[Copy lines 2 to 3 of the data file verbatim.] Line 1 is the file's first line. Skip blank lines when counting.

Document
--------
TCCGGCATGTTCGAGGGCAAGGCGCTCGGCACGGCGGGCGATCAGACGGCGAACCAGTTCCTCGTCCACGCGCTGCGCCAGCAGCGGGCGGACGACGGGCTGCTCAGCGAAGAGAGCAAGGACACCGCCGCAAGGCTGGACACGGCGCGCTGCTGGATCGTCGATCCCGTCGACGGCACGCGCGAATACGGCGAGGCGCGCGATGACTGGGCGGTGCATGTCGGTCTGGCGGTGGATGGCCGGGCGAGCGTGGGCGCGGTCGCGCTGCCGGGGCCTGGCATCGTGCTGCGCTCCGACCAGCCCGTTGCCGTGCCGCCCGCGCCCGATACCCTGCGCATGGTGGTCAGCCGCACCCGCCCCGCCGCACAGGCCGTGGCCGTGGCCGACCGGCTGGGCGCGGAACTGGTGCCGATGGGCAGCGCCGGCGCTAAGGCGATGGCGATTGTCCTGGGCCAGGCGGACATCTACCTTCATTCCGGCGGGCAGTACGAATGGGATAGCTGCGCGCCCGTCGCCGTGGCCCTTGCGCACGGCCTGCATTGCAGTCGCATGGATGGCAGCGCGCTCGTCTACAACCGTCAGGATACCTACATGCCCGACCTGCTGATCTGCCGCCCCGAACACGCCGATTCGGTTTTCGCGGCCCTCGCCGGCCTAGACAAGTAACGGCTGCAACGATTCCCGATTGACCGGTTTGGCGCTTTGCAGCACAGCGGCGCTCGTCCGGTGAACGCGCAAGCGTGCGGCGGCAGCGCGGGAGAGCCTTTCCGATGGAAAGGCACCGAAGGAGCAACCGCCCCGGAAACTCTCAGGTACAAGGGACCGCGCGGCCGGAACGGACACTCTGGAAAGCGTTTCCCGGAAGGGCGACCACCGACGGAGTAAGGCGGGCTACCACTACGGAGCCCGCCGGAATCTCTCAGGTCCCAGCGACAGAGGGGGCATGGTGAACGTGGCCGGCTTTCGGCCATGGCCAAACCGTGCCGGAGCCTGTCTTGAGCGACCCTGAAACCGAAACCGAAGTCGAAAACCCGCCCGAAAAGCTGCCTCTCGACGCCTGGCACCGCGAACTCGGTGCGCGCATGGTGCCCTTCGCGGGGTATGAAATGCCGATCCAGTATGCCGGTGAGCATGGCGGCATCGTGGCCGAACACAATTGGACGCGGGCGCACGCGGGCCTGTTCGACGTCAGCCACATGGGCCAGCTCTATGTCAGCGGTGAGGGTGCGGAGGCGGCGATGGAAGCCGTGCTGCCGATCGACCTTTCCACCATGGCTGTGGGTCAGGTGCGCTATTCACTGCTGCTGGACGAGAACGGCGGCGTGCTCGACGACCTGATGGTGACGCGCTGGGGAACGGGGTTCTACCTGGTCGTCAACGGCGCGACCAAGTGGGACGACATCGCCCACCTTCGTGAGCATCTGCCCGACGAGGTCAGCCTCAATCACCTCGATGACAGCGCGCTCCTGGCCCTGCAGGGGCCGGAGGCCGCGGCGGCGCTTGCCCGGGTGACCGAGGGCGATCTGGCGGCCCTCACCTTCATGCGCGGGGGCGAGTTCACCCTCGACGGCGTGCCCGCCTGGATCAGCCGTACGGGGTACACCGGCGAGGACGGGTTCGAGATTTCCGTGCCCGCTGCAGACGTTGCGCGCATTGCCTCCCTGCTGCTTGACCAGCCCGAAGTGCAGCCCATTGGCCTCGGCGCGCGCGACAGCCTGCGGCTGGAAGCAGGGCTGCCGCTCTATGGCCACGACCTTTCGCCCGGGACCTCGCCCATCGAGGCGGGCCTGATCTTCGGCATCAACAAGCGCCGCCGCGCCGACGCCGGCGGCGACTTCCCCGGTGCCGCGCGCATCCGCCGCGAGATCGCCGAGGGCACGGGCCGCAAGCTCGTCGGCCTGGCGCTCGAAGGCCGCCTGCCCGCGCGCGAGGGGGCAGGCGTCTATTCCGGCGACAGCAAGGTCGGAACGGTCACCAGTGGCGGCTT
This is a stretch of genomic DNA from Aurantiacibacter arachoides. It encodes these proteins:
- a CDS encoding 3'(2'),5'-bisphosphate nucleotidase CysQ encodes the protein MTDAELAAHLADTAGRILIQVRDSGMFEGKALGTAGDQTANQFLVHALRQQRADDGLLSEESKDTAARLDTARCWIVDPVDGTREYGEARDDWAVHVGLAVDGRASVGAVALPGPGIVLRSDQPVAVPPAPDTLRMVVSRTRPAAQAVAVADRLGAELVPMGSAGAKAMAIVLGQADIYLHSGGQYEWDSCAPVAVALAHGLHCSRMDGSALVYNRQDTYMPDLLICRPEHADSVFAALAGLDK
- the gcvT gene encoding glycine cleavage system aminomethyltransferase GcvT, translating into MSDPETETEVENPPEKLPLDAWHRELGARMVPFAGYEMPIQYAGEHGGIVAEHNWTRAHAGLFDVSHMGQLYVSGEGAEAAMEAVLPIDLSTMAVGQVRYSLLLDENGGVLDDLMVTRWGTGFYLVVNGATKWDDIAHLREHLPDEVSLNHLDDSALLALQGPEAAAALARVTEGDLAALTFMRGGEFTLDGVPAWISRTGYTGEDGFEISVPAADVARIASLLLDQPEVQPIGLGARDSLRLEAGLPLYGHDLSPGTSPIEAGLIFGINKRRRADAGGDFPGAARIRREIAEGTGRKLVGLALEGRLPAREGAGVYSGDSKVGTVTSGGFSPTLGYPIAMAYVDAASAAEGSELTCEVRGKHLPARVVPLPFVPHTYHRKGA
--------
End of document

This is a stretch of genomic DNA from Aurantiacibacter arachoides. It encodes these proteins:
- a CDS encoding 3'(2'),5'-bisphosphate nucleotidase CysQ encodes the protein MTDAELAAHLADTAGRILIQVRDSGMFEGKALGTAGDQTANQFLVHALRQQRADDGLLSEESKDTAARLDTARCWIVDPVDGTREYGEARDDWAVHVGLAVDGRASVGAVALPGPGIVLRSDQPVAVPPAPDTLRMVVSRTRPAAQAVAVADRLGAELVPMGSAGAKAMAIVLGQADIYLHSGGQYEWDSCAPVAVALAHGLHCSRMDGSALVYNRQDTYMPDLLICRPEHADSVFAALAGLDK